Picks and Pans Review: Masterpiece Theatre: Bleak House

UPDATED 12/02/1985 at 01:00 AM EST Originally published 12/02/1985 at 01:00 AM EST

PBS (Sun., Dec. 1, 9 p.m. ET)

A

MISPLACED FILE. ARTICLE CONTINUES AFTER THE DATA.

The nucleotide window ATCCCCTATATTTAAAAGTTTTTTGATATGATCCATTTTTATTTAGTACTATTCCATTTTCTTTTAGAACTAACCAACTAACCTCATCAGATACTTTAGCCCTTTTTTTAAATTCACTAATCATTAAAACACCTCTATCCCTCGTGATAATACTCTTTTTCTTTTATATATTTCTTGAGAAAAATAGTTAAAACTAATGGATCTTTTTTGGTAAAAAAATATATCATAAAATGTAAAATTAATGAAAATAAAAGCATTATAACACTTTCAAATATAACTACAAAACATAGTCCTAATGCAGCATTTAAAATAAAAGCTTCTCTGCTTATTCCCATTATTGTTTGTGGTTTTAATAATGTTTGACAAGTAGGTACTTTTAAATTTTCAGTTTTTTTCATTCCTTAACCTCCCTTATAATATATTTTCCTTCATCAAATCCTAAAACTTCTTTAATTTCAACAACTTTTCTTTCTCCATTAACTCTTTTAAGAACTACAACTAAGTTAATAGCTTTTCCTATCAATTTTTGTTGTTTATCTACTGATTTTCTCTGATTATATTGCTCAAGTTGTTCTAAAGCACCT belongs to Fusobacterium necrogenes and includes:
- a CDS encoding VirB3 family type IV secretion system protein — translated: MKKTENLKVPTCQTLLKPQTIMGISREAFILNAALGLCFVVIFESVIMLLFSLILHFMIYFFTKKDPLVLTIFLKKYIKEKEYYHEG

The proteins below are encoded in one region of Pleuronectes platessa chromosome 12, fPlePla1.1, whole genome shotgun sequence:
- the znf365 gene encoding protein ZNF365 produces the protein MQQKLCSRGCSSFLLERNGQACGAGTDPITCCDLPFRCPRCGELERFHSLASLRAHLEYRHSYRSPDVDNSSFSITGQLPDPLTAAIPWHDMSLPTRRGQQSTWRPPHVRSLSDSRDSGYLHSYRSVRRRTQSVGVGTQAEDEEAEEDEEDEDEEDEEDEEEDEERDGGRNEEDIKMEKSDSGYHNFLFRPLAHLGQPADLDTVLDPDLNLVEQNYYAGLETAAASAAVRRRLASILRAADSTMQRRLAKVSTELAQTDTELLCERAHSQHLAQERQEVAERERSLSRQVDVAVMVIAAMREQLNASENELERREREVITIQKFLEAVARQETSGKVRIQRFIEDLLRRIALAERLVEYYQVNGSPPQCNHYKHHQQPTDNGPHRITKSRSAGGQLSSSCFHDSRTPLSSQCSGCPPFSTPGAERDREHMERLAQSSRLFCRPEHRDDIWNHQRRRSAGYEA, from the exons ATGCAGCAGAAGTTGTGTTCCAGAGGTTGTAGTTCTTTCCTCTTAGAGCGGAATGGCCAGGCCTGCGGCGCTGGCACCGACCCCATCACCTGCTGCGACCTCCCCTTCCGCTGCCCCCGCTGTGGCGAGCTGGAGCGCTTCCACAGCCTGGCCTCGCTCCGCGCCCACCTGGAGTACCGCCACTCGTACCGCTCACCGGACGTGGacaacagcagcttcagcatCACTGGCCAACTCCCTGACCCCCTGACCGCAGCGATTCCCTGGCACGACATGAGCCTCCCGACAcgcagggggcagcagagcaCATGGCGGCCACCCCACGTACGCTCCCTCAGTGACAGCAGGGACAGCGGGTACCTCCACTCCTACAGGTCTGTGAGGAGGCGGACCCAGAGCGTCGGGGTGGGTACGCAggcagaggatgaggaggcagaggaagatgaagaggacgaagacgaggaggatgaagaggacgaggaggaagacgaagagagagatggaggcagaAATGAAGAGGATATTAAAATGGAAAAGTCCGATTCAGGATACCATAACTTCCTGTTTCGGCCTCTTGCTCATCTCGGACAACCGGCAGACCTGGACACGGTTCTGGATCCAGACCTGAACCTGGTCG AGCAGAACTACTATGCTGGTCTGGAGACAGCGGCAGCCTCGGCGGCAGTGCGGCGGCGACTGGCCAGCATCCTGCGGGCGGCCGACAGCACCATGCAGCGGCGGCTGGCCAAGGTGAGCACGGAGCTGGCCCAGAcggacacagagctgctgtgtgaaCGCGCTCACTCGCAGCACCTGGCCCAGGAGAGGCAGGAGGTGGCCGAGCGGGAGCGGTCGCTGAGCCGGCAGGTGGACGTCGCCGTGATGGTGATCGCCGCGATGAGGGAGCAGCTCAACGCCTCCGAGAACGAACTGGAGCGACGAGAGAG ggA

I'm insulted sometimes when PBS thinks it has to introduce and explain its brainier shows to us dumb Americans. This time I admit that I needed help—and Alistair Cooke didn't give it. After watching his opening spiel (enjoying his accent, as always), I became utterly lost in episode one of this Dickens novel. What Alistair should have told me—and what I'll tell you now—is not to worry about following the plot; there isn't much. Bleak House is ostensibly about heirs to a will who live in limbo while the Court of Chancery sits on their case. But I couldn't figure out who left the money and who was fighting for it. Alistair didn't tell me. I bought the book, but it's 818 pages long. And you know we TV people don't read. So, I confess, I bought the Cliffs Notes. After perusing both I discovered that Dickens didn't let the details get in his way. Instead he spent page after wonderful page insulting lawyers and inventing characters more evil or odd than anything from Spielberg, Lucas, E.T. al. There's Krook (played by Bernard Hepton), a scuzzy junk dealer who buys but never sells; Smallweed (Charlie Drake), a greedy, grungy moneylender; Tulkinghorn (Peter Vaughan), a lawyer who "lives by trouble—he feeds it so it may feed him," and many more. Those are not the starring characters, just the fun ones. At the center of the story are Denholm Elliott as kindly heir John Jarndyce, Suzanne Burden as the all-too-good Esther and Diana Rigg as Lady Dedlock, a cold woman with a hot secret. The connections among all these characters can be as obtuse as the plot. So, like Dickens, don't let the details get in your way. Just relax and enjoy eight weeks of great characters greatly portrayed, of Dickensian England brilliantly captured in all its mire, mirth and melodrama.

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